Jerry was excited about going back to school as an adult learner. With nearly a decade working in the real world under his belt and tired of a dead-end job, he was now ready to return to college and finish his bachelor’s degree. Through his work, he had gained valuable knowledge and learned many of life’s hard-knock lessons. This time, he would apply himself; he was sure of it.
Not to say he wasn’t nervous about returning to the college classroom after so many years. He imagined himself walking into the classroom, only to see a sea of 18-year-old faces turn to stare at him curiously. Gulp. Was he really doing this?
As it turns out, that was not the case for Jerry. There were three other people his age in his class, and one was nearly 10 years his senior.*
Thinking of going back to school? You’re not alone. According to the National Center for Education Statistics (NCES), more than 40% of students enrolled in higher education were over age 25 in 2015. If that’s the case, why do so many adult learners like Jerry feel anxiety at the prospect of returning to college?
A college classroom doesn’t have to be intimidating for nontraditional students over 25, so put those fears to rest. The fact is, you are better prepared than you may realize. Odds are good that you’re much readier than your younger counterparts. That’s because returning students have certain advantages—benefits that only time, experience and maturity bring.
What Is a Nontraditional Student?
According to the National Center for Education Statistics, nontraditional students are characterized by one or more of these factors: being financially independent, having one or more dependents, being a single caregiver, not having a traditional high school diploma, delaying college, attending school part time or being employed full time.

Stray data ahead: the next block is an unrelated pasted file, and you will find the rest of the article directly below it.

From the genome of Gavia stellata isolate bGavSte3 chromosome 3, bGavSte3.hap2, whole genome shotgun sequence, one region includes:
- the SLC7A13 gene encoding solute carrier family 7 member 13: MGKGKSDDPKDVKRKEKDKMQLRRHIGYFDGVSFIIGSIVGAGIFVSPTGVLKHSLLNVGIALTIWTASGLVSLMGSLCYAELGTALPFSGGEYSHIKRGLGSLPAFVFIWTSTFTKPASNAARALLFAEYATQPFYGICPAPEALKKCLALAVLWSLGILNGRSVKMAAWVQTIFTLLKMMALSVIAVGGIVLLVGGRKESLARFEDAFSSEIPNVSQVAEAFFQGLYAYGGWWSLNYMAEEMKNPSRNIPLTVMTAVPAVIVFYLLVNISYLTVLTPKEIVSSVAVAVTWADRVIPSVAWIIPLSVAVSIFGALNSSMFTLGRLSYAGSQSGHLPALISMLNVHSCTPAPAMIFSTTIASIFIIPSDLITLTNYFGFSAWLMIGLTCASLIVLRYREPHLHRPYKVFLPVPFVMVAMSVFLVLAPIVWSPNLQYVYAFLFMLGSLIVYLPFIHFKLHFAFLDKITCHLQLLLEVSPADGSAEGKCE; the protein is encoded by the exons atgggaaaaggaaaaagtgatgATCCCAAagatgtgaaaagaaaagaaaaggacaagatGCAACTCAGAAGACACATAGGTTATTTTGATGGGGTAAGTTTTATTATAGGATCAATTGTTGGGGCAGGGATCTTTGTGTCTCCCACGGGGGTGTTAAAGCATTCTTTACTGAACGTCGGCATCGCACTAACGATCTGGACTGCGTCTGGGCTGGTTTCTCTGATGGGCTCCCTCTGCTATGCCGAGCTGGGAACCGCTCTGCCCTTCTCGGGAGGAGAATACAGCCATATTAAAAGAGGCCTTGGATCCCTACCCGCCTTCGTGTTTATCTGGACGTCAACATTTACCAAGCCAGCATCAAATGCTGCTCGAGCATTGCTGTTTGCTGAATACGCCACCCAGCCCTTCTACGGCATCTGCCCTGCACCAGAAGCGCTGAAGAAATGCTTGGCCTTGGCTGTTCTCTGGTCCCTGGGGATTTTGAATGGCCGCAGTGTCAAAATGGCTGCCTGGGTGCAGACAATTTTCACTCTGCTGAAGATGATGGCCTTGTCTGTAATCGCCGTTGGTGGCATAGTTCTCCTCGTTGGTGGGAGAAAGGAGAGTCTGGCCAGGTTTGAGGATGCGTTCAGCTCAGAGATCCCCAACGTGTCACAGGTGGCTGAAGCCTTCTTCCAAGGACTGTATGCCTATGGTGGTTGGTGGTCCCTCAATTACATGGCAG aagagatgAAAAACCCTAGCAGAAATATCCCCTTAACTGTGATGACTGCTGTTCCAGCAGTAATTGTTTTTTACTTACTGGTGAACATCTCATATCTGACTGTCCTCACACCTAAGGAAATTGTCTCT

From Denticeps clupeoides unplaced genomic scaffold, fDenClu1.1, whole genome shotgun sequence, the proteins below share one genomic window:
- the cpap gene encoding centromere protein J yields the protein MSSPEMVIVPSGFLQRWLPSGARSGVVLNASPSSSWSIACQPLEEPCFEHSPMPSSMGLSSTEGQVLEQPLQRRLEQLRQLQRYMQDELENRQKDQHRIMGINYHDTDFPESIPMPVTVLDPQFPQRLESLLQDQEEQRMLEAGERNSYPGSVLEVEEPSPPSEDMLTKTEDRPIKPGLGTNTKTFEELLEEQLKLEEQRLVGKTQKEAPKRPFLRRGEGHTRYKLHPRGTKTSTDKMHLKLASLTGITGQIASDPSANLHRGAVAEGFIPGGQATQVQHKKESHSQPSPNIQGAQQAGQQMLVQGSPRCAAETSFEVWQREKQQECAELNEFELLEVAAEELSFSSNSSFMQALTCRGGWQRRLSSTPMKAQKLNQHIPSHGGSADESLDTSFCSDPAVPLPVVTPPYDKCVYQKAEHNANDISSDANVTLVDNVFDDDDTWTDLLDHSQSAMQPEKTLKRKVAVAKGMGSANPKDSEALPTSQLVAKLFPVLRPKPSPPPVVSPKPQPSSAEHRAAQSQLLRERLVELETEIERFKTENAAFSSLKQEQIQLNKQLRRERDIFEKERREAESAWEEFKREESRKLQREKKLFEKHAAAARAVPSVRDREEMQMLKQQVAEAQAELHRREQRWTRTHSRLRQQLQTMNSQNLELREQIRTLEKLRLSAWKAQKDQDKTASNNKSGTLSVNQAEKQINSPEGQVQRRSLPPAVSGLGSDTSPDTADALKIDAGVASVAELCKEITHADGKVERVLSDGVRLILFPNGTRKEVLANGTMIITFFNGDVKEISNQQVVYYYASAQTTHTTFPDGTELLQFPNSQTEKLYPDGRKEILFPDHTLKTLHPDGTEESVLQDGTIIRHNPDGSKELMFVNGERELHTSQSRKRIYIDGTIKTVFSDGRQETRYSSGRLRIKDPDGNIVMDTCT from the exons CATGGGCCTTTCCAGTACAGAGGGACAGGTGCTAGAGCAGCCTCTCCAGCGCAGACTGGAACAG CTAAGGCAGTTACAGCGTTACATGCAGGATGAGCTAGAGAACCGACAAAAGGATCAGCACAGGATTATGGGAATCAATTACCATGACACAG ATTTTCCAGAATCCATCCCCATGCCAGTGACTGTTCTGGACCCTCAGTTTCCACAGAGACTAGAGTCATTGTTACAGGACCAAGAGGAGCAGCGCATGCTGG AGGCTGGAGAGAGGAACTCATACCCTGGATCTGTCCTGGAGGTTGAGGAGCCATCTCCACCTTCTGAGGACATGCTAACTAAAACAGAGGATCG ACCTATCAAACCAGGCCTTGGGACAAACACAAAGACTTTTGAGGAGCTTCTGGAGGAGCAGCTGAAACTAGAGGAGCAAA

Wanting More Out of Life
If this describes you, rejoice! Nontraditional adult learners often assume a leadership role when the return to college. They typically set a good example for others because of their real-world experience and realistic expectations. Younger students often admire nontraditional students for their wisdom and street smarts. As role models, adult learners often end up teaching as much as they learn. This in itself is a great reward.
Plus, you owe it to yourself. You’re ready to invest in your future, so you can have a more fulfilling life and a more satisfying job. Going back to school to finish your degree is something you’ve dreamed of for a long time. You promised yourself that you would finish one day. Is that day here? Only you can answer that question, but if you answer “yes”, then you are not alone.
Are there any challenges for nontraditional students who return to college? The short answer is of course, but there aren’t any challenges that can’t be overcome. Sure, you may be a little older than some of the other students, but your age gives you many advantages, including maturity, perspective, dignity and street smarts.
Another challenge is juggling all the aspects of your life—work, school, relationships, family, children, bills, etc. Use technology to help you stay on top of all these priorities. Set hourly, daily and weekly reminders, and schedule all appointments in your phone’s calendar to keep track of all your commitments.
Finally, don’t forget your support systems. The relationships you’ve made over the years—your family and friends—will be there to cheer you on and provide a listening ear. Take advantage of these support systems. Also, many colleges and universities across the nation have been tailoring programs and establishing support to help returning students finish what they started.
In Mississippi, your C2C Coach is there to help you through the back-to-school process, all the way to getting your degree. To learn more about connecting with a C2C Coach, visit www.msc2c.org.